It was signed by 35 faculty and staff at Columbia and its women's college Barnard, more than a third from the College of Physicians and Surgeons or dental school. According to StandWithUs, which partners with Alums for Campus Fairness, it was also signed by "hundreds of concerned alumni and community members."
Only three organizations tied to Columbia signed the letter: its chapters of Alums for Campus Fairness, Chabad and Students Supporting Israel.
"This is not a free speech issue" because Dabashi has a "history of demonizing Israel," which creates "a hostile environment on campus for Jewish, Israeli and pro-Israel students," they wrote. As examples, they said he had depicted Israelis as Nazis, compared Israel to the Islamic State and labeled "'rich' American Jews as the 'Israeli Fifth Column inside the US.'"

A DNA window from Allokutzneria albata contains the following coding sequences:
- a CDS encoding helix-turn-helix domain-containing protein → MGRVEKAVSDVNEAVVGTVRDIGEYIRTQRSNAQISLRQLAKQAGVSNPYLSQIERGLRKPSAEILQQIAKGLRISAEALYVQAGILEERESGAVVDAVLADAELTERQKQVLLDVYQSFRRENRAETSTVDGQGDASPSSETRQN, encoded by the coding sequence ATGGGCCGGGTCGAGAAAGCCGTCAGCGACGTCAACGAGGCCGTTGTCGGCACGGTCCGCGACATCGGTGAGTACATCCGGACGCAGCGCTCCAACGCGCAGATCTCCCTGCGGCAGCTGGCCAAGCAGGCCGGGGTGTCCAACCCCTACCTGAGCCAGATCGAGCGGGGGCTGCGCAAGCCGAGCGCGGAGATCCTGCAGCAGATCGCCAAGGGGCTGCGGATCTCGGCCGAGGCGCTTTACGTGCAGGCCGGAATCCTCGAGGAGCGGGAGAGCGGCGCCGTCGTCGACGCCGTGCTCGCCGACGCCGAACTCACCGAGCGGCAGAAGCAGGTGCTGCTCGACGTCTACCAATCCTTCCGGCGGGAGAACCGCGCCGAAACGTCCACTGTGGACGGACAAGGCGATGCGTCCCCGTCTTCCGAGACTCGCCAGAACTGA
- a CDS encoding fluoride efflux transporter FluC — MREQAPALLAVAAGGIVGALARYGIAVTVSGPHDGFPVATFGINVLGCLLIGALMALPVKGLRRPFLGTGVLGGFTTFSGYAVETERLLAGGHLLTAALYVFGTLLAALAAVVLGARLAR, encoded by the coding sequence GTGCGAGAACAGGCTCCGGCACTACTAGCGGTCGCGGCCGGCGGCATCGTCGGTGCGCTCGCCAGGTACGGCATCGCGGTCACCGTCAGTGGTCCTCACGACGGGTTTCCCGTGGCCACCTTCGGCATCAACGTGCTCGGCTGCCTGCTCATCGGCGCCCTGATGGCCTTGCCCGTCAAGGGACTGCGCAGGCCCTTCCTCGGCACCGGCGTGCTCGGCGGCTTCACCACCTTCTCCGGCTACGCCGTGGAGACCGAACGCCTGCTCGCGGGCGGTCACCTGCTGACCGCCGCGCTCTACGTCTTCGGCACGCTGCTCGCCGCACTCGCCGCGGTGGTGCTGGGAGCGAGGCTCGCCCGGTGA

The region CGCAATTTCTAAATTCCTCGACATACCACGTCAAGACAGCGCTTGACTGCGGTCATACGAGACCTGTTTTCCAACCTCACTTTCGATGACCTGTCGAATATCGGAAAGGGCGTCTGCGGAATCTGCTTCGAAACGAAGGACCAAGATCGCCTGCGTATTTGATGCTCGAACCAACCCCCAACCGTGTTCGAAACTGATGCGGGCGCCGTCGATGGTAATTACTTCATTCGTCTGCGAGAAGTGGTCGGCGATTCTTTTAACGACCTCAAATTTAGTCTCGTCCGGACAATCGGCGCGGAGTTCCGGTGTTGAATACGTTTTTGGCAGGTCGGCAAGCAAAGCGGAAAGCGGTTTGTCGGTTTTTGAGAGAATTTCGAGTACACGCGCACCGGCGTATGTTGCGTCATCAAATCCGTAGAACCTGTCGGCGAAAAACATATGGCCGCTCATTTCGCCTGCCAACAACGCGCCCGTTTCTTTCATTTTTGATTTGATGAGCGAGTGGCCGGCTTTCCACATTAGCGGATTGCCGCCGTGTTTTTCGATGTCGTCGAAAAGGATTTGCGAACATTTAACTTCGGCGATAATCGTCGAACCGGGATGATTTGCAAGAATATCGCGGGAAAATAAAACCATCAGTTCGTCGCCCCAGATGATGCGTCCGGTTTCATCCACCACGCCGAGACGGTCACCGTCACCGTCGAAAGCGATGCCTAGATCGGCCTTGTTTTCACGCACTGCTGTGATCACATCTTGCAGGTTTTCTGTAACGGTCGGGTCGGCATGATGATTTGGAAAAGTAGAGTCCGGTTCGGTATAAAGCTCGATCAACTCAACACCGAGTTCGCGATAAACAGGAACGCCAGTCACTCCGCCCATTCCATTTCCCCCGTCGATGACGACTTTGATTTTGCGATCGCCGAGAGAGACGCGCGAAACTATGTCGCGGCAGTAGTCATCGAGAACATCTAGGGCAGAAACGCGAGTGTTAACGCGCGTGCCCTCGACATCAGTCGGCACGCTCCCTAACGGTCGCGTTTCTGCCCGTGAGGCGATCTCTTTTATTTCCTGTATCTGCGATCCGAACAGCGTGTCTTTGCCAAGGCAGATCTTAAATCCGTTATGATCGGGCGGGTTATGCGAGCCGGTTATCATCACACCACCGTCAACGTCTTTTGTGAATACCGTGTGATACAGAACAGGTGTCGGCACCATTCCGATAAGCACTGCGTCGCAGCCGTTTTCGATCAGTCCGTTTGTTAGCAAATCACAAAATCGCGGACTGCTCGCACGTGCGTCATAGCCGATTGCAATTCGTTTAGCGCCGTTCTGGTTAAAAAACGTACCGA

Though it said Dabashi can express "his personal opinions on his own time," the signatories didn't allege that the professor was sharing his views in class.
They asked Bollinger and the board to publish a formal statement "unequivocally" saying Dabashi's postings are "antithetical" to the values of the university. The letter says "Zionism and the right of Jewish self-determination are core values" to Jewish, Israeli and pro-Israel students, and asks leaders to emphasize that these students are "as welcomed … as everybody else."
Dabashi should be pulled from the classroom "until he commits to recognizing and ending his anti-Semitic rhetoric," the letter concludes.
His statements align with the State Department's "working definition of anti-Semitism" and the definition used by the International Holocaust Remembrance Alliance, they said: that Jewish citizens are "more loyal to Israel" or worldwide Jewish priorities than to "the interest of their own nations," and that Israel's existence is "a racist endeavor." (The lead author of the State Department definition wrote in 2016 that it should not be used "to curtail speech on campus.")